How Do Smart Thermostats Work?

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Smart thermostats are one of the most popular home automation devices out there, but how do they work exactly? We’ve done the research for you.

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How do smart thermostats work?

The majority of smart thermostats use Wi-Fi to connect with an app on your phone. Through the app, you can schedule when your heat or cooling turns on, adjust the temperature of your home no matter where you are, and even set up automations with other smart devices. 

Some are programmable thermostats that don’t connect with an app but can still schedule heating and cooling routines through a touchscreen display.

What do smart thermostats do?

A smart thermostat makes life easier. You can schedule the thermostat to kick on the heat first thing in the morning to take the chill out of the fall air. Or you can have your air conditioning come on just a couple of hours before you get home from work.

If the thermostat has an app, there’s no need to get up in the middle of your favorite show to make the room more comfortable, either. You can make changes to the temperature from your phone. This can be particularly helpful for those with mobility challenges.

Keep you safe

Smart thermostats can be safety devices when connected to a fire listening device or smart smoke alarms. During a fire, the thermostat switches off your HVAC automatically to prevent making the fire worse by blowing air around.

What are some smart thermostat features?

Smart thermostats can do a smorgasbord of useful things a traditional thermostat can’t.


Maybe the most useful is learning. Do you like to crank up the heat first thing in the morning or cool down the house before bed? A learning thermostat will memorize your routines and automatically adjust the temperature to match your needs.

Learning your schedule can save you money on heating and cooling since your HVAC system, heat pump, or furnace won’t run when they aren’t needed.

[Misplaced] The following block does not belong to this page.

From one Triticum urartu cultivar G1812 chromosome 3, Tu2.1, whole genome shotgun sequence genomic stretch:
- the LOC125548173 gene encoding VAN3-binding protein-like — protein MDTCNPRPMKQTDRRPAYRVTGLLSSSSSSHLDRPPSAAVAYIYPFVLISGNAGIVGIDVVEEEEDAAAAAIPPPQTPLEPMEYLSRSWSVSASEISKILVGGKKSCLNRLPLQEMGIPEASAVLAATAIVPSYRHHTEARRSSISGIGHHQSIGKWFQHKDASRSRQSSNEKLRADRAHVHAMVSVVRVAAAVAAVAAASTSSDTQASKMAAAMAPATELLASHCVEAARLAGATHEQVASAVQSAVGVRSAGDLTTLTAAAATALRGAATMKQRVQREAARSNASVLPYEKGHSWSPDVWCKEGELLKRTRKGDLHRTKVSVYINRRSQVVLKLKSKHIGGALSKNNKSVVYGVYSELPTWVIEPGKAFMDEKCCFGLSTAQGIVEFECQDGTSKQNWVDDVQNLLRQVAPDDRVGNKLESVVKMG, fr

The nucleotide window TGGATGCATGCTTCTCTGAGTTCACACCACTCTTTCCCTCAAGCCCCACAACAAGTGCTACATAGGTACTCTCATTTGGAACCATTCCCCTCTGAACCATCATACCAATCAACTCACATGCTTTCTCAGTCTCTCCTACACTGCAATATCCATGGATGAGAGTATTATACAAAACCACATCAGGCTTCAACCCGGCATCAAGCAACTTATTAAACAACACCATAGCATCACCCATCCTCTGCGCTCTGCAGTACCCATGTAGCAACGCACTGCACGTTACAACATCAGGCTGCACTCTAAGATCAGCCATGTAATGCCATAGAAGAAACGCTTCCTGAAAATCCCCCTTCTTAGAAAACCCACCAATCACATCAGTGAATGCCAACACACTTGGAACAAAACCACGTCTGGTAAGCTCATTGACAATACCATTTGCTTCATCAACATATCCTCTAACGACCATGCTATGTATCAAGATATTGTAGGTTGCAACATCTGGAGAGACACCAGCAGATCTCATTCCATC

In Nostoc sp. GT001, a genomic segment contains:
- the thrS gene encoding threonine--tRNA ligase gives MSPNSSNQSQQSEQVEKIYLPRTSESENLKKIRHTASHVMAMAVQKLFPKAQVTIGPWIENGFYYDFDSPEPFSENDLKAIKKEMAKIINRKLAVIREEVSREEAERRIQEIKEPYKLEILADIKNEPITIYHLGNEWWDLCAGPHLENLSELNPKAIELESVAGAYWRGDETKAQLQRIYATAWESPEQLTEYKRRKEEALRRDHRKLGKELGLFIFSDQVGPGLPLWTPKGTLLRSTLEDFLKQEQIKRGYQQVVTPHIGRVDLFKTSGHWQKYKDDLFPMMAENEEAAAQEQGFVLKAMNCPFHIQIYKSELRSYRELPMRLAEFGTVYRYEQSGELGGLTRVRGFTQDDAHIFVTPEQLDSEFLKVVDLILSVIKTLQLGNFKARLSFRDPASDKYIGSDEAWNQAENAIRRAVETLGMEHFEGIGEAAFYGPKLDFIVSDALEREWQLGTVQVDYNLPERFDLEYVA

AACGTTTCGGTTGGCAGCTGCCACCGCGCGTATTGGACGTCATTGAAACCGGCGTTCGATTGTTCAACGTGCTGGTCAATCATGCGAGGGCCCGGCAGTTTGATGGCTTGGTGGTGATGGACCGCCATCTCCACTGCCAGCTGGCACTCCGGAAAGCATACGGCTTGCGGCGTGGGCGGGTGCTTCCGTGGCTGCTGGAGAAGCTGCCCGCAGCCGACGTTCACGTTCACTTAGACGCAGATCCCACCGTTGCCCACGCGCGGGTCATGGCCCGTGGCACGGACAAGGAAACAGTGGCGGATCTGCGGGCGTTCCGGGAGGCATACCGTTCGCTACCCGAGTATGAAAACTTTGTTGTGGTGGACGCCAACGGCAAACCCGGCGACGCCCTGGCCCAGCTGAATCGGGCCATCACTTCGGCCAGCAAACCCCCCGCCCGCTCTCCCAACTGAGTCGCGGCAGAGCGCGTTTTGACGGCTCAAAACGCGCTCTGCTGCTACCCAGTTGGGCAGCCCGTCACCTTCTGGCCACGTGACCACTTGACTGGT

Voice controls

A variety of smart thermostats let you adjust the temperature through voice commands to Amazon Alexa, Google Assistant, and Apple’s Siri. So even if you can’t find your phone, comfort is just a yell away.

Energy tracking

Many smart thermostats also help you track energy use. Some even have energy-saving presets that can also save you money on your electricity bill by controlling your smart heating and cooling in the most cost-efficient way.

Smart home automations

If you have a smart home setup, you can add your smart thermostat to automations with other smart devices. Create an automation to lower the thermostat, turn off your smart lights and smart outlets, and arm your smart home security system when you go to bed, for example.

Using a Sensi smart thermostat

How do I set my smart thermostat?

Most smart thermostats have touchscreens, which makes setting the comfiest of temperatures super easy:

  1. Tap on the screen to wake it up from sleep mode.
  2. Choose Heat or Cool from the mode options.
  3. Tap the up or down arrow to pick the specific temperature.

You can also use the thermostat’s app to control the temperature. Often the steps are the same in the app as they are on the thermostat’s touchscreen. Just open the app, choose heating or cooling from the mode menu and press the arrow buttons to make adjustments.

How do I know if a smart thermostat will work?

Most smart thermostats need to connect to a continuous supply of electricity. You need to find out if your current wiring setup can supply the juice your new thermostat needs.

Turn off your home’s power at the breaker box and remove your current thermostat from the wall. (You may need to remove some screws, or the thermostat may just pop off a bracket attached to the wall.)

The wires coming from the wall to the back of the thermostat should be labeled. Continuous current is supplied through your thermostat’s common wire (or C wire). Look for a wire labeled with the letter C. If you see a C wire, you should be able to install a smart thermostat in your home.

What if I don’t have a C wire?

Nest Thermostat Wiring